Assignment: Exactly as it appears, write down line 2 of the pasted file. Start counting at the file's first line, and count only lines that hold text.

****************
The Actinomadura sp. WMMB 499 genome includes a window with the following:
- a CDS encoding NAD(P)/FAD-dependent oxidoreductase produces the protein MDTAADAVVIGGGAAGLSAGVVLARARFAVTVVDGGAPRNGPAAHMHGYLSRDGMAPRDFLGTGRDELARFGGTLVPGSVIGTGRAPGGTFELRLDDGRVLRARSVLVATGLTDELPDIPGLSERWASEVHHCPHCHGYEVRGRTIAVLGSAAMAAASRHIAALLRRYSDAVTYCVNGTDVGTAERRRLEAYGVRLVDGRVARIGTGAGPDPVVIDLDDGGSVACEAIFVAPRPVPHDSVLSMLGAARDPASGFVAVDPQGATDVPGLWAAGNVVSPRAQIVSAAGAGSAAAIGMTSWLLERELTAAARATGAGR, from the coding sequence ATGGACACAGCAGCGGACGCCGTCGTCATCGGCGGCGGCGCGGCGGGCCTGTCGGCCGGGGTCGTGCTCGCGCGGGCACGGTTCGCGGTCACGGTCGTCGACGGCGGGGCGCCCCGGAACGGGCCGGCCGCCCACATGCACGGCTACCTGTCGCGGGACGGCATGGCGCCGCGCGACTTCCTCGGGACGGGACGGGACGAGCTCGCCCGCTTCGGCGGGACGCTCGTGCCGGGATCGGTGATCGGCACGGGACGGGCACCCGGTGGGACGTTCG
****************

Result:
- a CDS encoding NAD(P)/FAD-dependent oxidoreductase produces the protein MDTAADAVVIGGGAAGLSAGVVLARARFAVTVVDGGAPRNGPAAHMHGYLSRDGMAPRDFLGTGRDELARFGGTLVPGSVIGTGRAPGGTFELRLDDGRVLRARSVLVATGLTDELPDIPGLSERWASEVHHCPHCHGYEVRGRTIAVLGSAAMAAASRHIAALLRRYSDAVTYCVNGTDVGTAERRRLEAYGVRLVDGRVARIGTGAGPDPVVIDLDDGGSVACEAIFVAPRPVPHDSVLSMLGAARDPASGFVAVDPQGATDVPGLWAAGNVVSPRAQIVSAAGAGSAAAIGMTSWLLERELTAAARATGAGR, from the coding sequence ATGGACACAGCAGCGGACGCCGTCGTCATCGGCGGCGGCGCGGCGGGCCTGTCGGCCGGGGTCGTGCTCGCGCGGGCACGGTTCGCGGTCACGGTCGTCGACGGCGGGGCGCCCCGGAACGGGCCGGCCGCCCACATGCACGGCTACCTGTCGCGGGACGGCATGGCGCCGCGCGACTTCCTCGGGACGGGACGGGACGAGCTCGCCCGCTTCGGCGGGACGCTCGTGCCGGGATCGGTGATCGGCACGGGACGGGCACCCGGTGGGACGTTCG